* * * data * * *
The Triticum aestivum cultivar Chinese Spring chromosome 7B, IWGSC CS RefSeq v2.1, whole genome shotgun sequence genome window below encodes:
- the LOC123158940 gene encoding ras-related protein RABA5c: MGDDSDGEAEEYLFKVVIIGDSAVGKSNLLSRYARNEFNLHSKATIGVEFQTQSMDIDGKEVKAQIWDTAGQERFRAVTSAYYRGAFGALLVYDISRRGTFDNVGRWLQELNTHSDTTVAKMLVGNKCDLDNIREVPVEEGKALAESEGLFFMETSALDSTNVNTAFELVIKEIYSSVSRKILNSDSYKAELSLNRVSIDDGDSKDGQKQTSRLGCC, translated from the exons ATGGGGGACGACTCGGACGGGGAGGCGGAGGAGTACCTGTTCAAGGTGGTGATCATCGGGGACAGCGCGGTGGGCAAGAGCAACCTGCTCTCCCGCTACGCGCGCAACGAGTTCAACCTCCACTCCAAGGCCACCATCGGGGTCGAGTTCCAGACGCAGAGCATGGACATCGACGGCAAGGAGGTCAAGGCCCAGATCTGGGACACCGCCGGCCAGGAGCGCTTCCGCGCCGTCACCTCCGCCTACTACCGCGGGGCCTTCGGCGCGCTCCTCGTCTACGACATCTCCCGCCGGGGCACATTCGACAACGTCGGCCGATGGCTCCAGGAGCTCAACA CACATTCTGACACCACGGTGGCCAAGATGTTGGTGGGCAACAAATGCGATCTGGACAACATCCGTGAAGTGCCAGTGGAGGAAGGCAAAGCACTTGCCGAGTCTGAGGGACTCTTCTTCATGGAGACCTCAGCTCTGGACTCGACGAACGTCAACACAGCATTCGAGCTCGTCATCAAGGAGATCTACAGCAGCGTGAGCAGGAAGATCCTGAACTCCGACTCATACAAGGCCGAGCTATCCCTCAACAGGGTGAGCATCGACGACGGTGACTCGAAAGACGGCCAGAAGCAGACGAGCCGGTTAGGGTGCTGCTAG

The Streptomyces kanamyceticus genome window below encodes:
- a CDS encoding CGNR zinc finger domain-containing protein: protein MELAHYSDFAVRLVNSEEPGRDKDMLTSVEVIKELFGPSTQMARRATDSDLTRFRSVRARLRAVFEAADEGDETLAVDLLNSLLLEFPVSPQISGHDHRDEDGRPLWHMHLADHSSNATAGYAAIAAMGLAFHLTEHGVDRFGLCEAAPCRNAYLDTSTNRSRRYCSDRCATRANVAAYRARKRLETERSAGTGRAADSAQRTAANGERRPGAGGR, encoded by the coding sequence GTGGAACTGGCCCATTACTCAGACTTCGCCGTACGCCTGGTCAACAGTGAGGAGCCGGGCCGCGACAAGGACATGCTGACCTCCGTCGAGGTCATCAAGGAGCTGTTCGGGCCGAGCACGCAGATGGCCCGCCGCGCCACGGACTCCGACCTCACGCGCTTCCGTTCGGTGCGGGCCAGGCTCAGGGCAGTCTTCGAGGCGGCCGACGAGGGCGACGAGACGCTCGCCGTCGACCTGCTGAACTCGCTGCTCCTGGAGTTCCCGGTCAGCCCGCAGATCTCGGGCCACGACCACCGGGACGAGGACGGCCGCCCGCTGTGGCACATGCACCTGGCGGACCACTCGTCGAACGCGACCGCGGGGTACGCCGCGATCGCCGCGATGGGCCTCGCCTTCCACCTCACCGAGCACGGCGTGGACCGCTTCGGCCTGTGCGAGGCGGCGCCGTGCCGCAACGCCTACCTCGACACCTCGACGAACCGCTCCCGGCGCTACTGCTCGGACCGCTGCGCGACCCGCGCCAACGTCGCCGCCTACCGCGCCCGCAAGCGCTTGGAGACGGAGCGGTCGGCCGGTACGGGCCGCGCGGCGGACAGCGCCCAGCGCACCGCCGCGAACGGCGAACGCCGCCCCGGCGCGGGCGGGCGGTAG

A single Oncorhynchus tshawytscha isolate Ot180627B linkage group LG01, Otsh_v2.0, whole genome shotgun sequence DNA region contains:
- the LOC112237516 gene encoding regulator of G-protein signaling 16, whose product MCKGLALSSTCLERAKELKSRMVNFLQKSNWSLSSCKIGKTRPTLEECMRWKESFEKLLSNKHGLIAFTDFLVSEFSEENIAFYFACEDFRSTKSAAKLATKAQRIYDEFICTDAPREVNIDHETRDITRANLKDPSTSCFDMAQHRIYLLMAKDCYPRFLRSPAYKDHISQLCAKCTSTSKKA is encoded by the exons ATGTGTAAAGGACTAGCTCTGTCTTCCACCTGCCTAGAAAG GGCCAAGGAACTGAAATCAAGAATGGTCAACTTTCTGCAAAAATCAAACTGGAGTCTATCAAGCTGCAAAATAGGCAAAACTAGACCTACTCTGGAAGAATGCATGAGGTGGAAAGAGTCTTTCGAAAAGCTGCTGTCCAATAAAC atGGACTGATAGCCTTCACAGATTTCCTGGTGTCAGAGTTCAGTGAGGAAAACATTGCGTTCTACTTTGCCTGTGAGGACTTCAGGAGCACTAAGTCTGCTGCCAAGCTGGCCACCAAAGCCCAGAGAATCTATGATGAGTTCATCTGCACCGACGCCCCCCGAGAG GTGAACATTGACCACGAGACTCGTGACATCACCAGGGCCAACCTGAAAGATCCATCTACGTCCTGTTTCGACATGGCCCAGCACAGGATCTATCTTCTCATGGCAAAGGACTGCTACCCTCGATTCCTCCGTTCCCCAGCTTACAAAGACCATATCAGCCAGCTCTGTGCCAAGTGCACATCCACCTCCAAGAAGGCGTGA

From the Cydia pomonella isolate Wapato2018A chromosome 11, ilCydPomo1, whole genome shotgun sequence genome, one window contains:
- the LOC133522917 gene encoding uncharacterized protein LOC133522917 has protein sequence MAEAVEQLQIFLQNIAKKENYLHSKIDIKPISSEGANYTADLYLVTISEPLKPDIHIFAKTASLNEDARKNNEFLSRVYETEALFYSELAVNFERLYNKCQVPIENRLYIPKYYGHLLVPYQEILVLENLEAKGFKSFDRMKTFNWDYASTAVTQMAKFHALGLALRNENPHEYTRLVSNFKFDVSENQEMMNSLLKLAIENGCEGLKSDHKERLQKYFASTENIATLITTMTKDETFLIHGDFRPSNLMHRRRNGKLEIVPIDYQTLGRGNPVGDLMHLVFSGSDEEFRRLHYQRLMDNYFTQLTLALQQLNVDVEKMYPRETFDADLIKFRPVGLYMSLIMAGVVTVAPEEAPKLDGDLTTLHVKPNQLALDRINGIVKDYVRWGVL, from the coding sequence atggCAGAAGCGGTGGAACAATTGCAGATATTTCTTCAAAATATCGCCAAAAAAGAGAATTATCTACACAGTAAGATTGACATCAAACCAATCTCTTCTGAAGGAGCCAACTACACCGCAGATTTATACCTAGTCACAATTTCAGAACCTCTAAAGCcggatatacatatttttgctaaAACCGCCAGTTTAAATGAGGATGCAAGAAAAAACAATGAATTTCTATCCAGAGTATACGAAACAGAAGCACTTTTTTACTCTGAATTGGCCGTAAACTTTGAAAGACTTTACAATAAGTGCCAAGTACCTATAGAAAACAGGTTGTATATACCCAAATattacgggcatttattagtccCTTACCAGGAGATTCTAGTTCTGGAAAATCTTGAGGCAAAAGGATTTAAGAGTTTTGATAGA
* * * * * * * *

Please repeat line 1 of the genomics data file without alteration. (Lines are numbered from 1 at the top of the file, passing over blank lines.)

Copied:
The Triticum aestivum cultivar Chinese Spring chromosome 7B, IWGSC CS RefSeq v2.1, whole genome shotgun sequence genome window below encodes: